After identifying specific calls, the Election Law Unit requested ‘tracebacks’ via an entity known as Industry Traceback Group. These tracebacks identified the source of the calls to be Life Corporation and Walter Monk.  The tracebacks further identified the originating voice service provider for many of these calls to be Texas-based Lingo Telecom.  After Lingo Telecom was informed that these calls were being investigated, Lingo Telecom suspended services to Life Corporation.

The Election Law Unit is additionally issuing document preservation notices and subpoenas for records to Life Corporation and to multiple other entities, including Lingo Telecom, that may possess records relevant to the Attorney General’s ongoing investigation.

The Unit has also been working closely with the Federal Communications Commission’s (FCC) Enforcement Bureau. On Tuesday the FCC issued a cease-and-desist letter against Texas-based Lingo Telecom—the entity that is alleged to have originated robocall traffic using AI-generated voice cloning to spread misinformation to voters prior to New Hampshire’s primary election. The letter demands the company immediately stop supporting illegal robocall traffic on its networks. In addition, the Bureau issued an order, which strongly encourages other providers to refrain from carrying suspicious traffic from Lingo. The FCC may require other network providers affiliated with Lingo to block its traffic should the company continue this behavior.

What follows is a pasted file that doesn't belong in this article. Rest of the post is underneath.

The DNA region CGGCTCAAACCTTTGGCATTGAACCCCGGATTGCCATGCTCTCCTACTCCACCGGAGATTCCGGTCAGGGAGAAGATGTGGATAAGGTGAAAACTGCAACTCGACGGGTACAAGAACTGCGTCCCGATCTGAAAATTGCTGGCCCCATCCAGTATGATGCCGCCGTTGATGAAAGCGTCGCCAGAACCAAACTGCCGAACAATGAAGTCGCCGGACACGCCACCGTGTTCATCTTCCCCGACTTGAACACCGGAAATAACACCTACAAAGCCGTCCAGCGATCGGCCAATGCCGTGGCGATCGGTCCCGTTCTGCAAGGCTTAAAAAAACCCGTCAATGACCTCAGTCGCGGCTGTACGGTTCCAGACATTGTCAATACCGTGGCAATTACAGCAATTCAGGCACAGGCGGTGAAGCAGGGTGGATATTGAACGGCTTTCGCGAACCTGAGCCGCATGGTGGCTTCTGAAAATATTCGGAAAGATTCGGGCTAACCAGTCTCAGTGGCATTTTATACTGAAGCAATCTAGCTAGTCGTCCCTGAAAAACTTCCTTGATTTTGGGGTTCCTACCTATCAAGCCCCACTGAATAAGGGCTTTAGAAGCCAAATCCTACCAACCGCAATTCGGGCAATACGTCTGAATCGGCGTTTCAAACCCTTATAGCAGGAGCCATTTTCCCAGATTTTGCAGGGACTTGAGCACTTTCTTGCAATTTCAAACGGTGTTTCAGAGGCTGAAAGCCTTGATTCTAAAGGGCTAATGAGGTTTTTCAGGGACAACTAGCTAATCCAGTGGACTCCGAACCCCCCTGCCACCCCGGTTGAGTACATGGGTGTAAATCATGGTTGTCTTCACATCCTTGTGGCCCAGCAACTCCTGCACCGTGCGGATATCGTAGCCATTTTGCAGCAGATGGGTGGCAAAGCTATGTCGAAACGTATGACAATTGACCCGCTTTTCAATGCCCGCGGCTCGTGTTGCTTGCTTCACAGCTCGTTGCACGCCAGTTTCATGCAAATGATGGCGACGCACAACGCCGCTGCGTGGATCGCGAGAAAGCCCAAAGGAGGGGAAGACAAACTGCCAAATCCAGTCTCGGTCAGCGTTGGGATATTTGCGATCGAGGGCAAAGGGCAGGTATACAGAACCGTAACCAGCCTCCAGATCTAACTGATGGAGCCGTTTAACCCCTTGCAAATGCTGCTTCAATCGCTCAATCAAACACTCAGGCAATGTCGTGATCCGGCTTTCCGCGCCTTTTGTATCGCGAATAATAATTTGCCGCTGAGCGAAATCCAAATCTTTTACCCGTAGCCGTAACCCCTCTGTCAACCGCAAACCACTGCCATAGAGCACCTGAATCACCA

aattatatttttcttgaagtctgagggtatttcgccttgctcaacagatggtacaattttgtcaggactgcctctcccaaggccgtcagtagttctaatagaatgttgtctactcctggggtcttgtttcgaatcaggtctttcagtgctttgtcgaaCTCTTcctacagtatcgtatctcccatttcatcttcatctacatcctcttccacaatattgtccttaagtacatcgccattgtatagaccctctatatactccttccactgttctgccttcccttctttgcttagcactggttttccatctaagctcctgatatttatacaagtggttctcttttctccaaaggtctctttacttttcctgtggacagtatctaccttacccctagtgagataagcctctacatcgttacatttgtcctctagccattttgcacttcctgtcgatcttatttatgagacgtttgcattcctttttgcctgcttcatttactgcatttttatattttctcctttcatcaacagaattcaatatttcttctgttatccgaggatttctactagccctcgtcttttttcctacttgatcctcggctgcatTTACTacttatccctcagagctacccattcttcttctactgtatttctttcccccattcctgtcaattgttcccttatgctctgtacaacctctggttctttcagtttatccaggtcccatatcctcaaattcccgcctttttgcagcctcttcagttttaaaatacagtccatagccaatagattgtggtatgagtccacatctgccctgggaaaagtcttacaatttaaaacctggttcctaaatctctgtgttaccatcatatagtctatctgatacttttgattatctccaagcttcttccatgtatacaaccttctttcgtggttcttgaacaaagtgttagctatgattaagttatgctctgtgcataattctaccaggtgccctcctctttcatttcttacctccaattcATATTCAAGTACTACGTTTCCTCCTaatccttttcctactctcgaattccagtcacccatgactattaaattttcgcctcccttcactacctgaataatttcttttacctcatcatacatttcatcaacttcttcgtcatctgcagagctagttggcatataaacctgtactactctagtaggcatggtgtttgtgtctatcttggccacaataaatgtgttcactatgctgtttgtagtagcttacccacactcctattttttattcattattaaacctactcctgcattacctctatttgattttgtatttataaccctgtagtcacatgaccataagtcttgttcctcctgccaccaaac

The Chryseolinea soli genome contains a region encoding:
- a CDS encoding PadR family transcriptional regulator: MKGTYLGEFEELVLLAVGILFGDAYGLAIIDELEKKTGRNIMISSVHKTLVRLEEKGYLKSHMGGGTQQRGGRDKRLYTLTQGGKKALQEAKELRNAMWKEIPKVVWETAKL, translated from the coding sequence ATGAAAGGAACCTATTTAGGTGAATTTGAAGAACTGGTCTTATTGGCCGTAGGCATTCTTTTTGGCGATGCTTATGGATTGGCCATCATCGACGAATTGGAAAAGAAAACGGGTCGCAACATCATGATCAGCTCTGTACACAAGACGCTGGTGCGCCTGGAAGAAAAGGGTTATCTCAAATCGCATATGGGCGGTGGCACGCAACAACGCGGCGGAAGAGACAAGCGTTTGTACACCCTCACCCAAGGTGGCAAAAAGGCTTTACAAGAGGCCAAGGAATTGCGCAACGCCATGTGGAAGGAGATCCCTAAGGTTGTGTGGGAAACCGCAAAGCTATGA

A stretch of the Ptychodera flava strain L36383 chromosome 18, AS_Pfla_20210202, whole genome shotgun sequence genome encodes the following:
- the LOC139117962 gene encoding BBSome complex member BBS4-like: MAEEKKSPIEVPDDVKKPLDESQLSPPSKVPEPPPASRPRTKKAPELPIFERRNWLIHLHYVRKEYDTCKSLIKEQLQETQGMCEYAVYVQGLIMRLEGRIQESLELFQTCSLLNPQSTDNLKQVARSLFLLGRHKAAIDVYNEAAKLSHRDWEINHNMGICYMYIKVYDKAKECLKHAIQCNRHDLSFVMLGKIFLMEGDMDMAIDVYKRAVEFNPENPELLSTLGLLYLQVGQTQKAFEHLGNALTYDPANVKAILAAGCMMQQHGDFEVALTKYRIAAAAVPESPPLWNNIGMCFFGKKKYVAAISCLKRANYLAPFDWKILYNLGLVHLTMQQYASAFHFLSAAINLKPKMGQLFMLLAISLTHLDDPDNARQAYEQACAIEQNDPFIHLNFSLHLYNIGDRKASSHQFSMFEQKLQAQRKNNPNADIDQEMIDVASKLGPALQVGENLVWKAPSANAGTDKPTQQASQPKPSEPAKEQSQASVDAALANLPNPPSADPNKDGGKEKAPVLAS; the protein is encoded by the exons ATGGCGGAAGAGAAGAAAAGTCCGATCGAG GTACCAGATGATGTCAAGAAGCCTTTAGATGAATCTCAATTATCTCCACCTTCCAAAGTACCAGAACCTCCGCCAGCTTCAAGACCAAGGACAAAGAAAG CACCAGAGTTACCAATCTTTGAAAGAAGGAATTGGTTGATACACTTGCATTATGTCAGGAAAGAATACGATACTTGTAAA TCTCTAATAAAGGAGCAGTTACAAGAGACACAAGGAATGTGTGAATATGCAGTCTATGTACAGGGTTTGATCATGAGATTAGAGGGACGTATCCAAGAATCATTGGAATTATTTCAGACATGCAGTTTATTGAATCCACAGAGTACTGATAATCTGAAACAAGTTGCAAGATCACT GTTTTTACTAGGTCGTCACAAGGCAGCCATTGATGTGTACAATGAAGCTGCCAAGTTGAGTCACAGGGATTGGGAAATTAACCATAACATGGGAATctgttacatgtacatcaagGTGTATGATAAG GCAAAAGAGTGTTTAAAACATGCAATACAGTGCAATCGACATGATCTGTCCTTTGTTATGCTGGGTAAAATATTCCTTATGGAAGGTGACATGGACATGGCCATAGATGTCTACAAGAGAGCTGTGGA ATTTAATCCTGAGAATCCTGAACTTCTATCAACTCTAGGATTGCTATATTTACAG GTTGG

Separately, the Election Law Unit has been working with the Anti-Robocall Multistate Litigation Task Force on this matter. Today the Task Force is issuing a letter to Life Corporation notifying the company that the Task Force received information identifying Life Corporation as the originating calling customer responsible for transmitting the suspected illegal robocall traffic. That notice will request that Life Corporation ensure that the company is following all applicable federal and state laws, including the Telephone Consumer Protection Act; the Truth in Caller ID Act; and the Telemarketing and Consumer Fraud and Abuse Prevention Act, Telemarking Sales Rule.

The Attorney General is continuing to investigate potential election law violations, Consumer Protection Act violations, and telephone Consumer Protection Act violations, while still determining the total number of robocalls made.  The call monitoring service, Nomorobo, estimates between 5,000 and 25,000 calls were made. The Election Law Unit is also aware of media reports that the recorded message was likely made using software from ElevenLabs. At this time, the Unit is continuing to investigate and cannot confirm whether that reporting is accurate. Finally, the Attorney General is continuing to investigate whether Life Corporation worked with or at the direction of any other persons or entities and at this time cannot comment on whether other persons or entities were involved.